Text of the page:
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In the Catholic context, preparation for priestly ministry is guided by the Program of Priestly Formation (PPF). While some Protestant denominations also have documents that give structure to ministry preparation, none are so thoroughly conceived, so minutely detailed, or so comprehensive as the PPF. Moreover, theological educators of any church can benefit from reading it, especially the way it describes four elements of formation — spiritual, intellectual, pastoral, and human — and provides specifics on how preparation should take place in each area.
Spiritual, intellectual, and pastoral formation are not hard to grasp, but what is human formation? How does it take place? To find out more, In Trust asked several experts, including theological educators and the mental health professionals who sometimes treat clergy who need help in this area.
How are candidates prepared for the Catholic priesthood? Through formation. And while Christian formation often begins at a young age — in the home, the school, and the parish — priestly formation occurs in seminaries.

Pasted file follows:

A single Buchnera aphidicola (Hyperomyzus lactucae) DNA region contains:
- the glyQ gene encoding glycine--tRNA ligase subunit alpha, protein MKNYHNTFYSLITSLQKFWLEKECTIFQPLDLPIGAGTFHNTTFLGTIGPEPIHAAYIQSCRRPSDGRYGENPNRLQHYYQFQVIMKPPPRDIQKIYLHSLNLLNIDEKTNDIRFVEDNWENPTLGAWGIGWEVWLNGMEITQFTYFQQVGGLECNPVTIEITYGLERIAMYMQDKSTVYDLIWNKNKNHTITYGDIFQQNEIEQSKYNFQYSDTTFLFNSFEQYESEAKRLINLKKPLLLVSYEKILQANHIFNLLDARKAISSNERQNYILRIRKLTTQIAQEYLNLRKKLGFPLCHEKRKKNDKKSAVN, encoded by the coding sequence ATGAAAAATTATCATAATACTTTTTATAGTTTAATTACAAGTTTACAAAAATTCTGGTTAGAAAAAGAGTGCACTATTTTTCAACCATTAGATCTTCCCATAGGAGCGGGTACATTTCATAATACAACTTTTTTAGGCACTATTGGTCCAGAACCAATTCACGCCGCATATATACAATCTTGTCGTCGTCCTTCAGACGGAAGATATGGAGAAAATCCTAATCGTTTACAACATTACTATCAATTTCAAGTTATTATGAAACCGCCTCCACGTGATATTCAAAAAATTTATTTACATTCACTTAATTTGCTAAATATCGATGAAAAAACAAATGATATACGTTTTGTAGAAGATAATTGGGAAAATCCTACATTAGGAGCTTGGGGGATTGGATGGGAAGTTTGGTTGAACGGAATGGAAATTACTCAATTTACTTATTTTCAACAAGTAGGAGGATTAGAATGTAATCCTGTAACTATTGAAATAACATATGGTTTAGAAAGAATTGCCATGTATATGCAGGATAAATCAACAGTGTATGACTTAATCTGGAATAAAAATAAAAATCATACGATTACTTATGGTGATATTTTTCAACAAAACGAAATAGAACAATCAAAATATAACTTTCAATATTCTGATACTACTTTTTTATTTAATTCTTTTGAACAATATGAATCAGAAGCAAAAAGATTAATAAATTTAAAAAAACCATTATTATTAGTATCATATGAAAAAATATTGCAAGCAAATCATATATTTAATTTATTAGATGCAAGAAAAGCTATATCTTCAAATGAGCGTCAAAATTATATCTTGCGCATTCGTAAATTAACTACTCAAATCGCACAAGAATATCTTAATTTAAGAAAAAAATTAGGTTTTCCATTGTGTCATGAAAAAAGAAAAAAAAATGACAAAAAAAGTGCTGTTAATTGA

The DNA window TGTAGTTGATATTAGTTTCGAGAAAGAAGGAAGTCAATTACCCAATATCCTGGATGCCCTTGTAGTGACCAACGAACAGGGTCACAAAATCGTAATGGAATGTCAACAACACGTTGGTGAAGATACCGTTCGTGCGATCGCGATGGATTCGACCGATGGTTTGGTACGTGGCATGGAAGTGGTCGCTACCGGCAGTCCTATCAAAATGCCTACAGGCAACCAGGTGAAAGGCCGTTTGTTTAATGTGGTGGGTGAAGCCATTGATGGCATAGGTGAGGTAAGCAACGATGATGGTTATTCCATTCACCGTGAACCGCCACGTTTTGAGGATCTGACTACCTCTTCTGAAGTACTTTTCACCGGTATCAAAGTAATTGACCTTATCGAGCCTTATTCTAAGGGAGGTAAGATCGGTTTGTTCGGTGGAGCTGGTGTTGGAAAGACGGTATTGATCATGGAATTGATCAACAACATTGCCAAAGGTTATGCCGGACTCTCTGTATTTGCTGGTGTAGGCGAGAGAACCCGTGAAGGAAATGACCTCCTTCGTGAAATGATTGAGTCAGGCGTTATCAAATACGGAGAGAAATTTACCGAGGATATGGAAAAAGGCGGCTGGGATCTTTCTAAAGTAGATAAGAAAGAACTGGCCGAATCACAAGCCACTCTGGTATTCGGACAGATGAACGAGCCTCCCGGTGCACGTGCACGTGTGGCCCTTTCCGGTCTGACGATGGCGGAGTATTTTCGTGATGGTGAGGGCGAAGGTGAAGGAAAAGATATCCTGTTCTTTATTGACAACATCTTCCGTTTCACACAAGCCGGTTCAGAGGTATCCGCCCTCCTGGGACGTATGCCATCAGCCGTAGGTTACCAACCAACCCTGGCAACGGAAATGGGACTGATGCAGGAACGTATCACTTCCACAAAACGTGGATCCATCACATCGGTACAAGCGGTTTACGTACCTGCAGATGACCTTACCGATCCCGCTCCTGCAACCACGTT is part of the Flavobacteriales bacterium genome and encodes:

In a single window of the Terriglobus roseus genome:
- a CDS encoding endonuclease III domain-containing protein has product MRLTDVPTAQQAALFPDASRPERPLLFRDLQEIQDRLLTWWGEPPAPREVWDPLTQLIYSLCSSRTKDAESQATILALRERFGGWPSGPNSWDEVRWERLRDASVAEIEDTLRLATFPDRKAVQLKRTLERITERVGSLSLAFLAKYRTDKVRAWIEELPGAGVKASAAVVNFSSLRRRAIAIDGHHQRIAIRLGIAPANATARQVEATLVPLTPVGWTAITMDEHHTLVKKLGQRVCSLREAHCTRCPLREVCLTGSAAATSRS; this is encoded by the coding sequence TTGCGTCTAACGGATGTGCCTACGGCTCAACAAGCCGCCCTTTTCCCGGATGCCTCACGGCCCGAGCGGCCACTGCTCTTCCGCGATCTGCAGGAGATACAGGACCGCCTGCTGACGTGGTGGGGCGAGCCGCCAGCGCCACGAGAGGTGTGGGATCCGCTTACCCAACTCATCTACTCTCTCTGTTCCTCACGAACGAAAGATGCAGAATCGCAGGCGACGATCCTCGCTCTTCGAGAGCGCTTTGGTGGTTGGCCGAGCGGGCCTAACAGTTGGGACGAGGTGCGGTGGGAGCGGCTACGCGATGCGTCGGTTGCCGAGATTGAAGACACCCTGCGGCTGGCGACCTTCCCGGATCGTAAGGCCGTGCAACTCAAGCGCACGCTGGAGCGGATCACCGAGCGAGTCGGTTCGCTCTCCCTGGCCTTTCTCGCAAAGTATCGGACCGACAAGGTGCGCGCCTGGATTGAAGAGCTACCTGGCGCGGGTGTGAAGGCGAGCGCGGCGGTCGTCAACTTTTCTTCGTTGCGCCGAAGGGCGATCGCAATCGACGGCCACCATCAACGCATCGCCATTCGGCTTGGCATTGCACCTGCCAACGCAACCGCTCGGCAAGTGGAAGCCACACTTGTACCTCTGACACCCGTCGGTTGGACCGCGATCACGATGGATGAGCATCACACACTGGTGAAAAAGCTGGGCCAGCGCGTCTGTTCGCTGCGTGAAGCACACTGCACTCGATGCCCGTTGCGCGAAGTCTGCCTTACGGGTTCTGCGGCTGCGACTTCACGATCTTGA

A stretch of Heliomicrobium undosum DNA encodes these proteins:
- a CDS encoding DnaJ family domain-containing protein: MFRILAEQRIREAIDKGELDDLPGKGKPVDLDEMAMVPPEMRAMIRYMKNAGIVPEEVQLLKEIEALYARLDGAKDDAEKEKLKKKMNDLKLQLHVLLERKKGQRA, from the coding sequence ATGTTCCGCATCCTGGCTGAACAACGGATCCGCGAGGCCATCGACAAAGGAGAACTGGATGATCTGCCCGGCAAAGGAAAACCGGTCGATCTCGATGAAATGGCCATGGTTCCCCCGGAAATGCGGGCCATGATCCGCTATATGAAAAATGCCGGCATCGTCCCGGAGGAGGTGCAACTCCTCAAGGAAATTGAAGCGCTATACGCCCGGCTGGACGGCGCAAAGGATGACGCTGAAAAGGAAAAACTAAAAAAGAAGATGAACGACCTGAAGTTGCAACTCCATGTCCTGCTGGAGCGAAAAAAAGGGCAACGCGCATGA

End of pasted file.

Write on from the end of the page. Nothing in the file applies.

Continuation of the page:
There are more than 50 Catholic seminaries that train future priests in the United States and Canada. Thus priestly formation takes place in a diversity of contexts, from urban universities to remote monasteries. But all places of formation are guided by a 143-page document, the Program of Priestly Formation (PPF), issued by the United States Conference of Catholic Bishops. In Canada, a similarly named 56-page document, the Program for Priestly Formation, provides the overarching structure.
Both documents describe four elements of formation: spiritual, intellectual, pastoral, and human. Spiritual formation refers to the priesthood candidate’s personal spiritual life, including prayer, the Sacraments, and spiritual direction. Intellectual formation refers to the academic component of theological education — the PPF is specific about which courses of study are appropriate at each level of academic formation. Pastoral formation refers to the work of ministry, including preaching, evangelization, cultural sensitivity, parish administration, and public ministry.
But what of human formation? What does that mean? The PPF describes human formation as the preparation for priesthood candidates to be “apt instruments of Christ’s grace.” Its components include moral character and conscience, prudence and discernment, genuineness in relationships, effective communication, affective maturity, physical self-control, freedom from prejudice, and a lack of vanity. For candidates for the Catholic priesthood, a central component of human formation is education about—and the living out of—celibacy.